Estate Preservation & Inheritance Tax planning:
‘Keeping it in the family’. Our service to you ensures your desired legacies and business interests are properly protected from the tax man, liquidators, and or people that fall outside the family bloodline such as children’s former and future partners.
In conjunction with our legal specialists, we offer a complimentary will review, they can advise upon your will and if required, arrange Power of Attorney, both for property and finance matters as well as health and welfare.
Will Writing and Powers of Attorney are not regulated by the Financial Conduct Authority and do not form part of the Quilter proposition. They are offered in our own right and Quilter Financial Planning can accept no responsibility for this area of advice.

Business protection:
If you are a director or have partners in your business, allow me to ask you one question:
Q: What could happen if a director or partner dies, or is unable to work due to a serious illness?
A: The spouse of the deceased could inherit, and benefit from their business Income, Shareholding, Dividend payments, and voting rights of the deceased spouse.

Business protection provides 3 main benefits:
1. Maintaining Control of your business: = Shareholder protection & Business loan protection.
2. Protecting profitability: = Keyperson cover.
3. Looking after your staff: = Death in service benefits.

I can provide you with appropriate protection and arrange the associated agreements that provide peace of mind in the event of the above.
This is an arrangement that is fair to all parties, the surviving business owners, and the family of the deceased.
It leaves you to retain control of your business whilst the spouse of the deceased receives immediate payment of the pre agreed value of their interest of the business.

Working with Four Oaks Financial Ltd not only gives you a one stop shop to the best providers in the market place for protection, you also gain access to the expertise of my colleagues who specialise in investments, pensions and mortgages.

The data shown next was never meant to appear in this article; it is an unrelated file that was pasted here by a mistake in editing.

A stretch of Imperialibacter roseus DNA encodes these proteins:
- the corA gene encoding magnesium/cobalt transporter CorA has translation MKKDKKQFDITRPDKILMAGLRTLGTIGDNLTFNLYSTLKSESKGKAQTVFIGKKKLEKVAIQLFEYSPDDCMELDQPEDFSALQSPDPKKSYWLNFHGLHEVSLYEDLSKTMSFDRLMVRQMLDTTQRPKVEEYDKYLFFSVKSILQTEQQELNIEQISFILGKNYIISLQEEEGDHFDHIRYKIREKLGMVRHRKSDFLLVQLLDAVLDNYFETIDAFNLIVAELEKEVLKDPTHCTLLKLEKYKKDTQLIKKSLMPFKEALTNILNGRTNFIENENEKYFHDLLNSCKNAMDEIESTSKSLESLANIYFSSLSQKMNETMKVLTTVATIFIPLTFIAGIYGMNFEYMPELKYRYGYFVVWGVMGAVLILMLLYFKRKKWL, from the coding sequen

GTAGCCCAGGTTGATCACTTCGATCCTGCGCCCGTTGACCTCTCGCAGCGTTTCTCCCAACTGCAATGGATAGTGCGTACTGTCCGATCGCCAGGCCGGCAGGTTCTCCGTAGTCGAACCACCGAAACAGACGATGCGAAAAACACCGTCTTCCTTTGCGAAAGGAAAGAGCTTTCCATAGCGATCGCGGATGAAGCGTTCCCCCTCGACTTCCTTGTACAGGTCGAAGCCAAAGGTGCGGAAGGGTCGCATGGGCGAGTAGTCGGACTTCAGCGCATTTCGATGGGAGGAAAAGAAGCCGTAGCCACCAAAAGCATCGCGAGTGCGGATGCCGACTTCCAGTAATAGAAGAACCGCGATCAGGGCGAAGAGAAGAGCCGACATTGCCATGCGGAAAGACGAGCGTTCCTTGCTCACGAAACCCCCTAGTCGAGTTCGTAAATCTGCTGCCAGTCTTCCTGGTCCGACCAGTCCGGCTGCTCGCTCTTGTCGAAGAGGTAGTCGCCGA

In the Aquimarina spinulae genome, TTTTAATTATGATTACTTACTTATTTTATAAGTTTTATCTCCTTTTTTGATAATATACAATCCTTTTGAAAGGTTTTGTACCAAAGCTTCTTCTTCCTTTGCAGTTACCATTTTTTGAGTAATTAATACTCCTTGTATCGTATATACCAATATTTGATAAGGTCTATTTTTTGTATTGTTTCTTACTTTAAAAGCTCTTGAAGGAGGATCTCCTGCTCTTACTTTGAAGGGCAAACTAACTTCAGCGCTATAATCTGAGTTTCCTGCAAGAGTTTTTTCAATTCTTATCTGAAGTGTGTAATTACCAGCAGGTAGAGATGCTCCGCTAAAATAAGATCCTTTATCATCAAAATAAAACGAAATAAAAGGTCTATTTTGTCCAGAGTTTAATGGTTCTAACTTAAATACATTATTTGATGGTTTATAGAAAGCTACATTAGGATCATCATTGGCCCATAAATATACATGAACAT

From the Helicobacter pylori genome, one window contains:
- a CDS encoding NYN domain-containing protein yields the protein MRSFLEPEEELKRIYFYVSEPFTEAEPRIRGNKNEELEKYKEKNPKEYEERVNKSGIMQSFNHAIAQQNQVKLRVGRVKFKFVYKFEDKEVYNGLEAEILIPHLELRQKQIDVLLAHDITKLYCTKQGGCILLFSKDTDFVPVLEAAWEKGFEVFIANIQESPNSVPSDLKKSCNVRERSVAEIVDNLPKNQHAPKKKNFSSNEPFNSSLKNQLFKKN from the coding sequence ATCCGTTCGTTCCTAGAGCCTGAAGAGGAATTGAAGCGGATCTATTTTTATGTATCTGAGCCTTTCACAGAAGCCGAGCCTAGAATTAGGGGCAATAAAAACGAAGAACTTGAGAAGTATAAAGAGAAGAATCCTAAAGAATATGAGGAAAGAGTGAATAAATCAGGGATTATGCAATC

I offer a complimentary business protection review to all; you don’t even have to be a client of Four Oaks Financial Services Ltd to benefit. You really have nothing to lose and everything to gain, or retain.

Essentially Wealth Magazine Summer 2021 Read It Now

This quarter’s Essentially Wealth magazine is a must read especially in these extraordinary times. In this edition find out where in the world are the happiest places to retire to and how the Covid-19 vaccines are putting a spring in investors’ step!

This is a complimentary magazine for all Four Oaks Financial Services clients.  Over the next few days we will be emailing this out, but you can click on this link and read it right now Four Oaks Essentially Wealth Q2 2021.

Financial Adviser Ray Ceairns Retires

We are delighted to announce that one of our longest serving financial advisers, Ray Ceairns, has retired. Ray has worked in financial services since 1984 and says he decided to retire earlier than planned owing to our Lifestyle Financial Planning service. This gave him the reassurance he needed that he could have the long and comfortable retirement he wanted, only sooner!

2020 was a big year for Ray. Two grand-children arrived, Sophia in June and Oscar in November, he had a big birthday, his wedding was postponed and he retired! As well as spending lots of time with his grand-children Ray is looking forward to getting back into hill walking and extended stays at his lodge in the Lake District. And he is getting married in June.

During his 36 years in financial services, he says the biggest change has been the shift to professionalism and mandatory qualifications in the industry. These changes being enforced by the Regulators and rightly so. Ray originally joined Four Oaks Financial Services partly with a view to his planned retirement. He wanted to be able to retire, knowing his clients would be in safe hands.

Ray has sent his personal thanks to Martin Ward, Managing Director and all the staff that have supported him. With the easing of Covid-19 restrictions we are looking forward to Ray’s “retirement do” and wish him a long and happy retirement.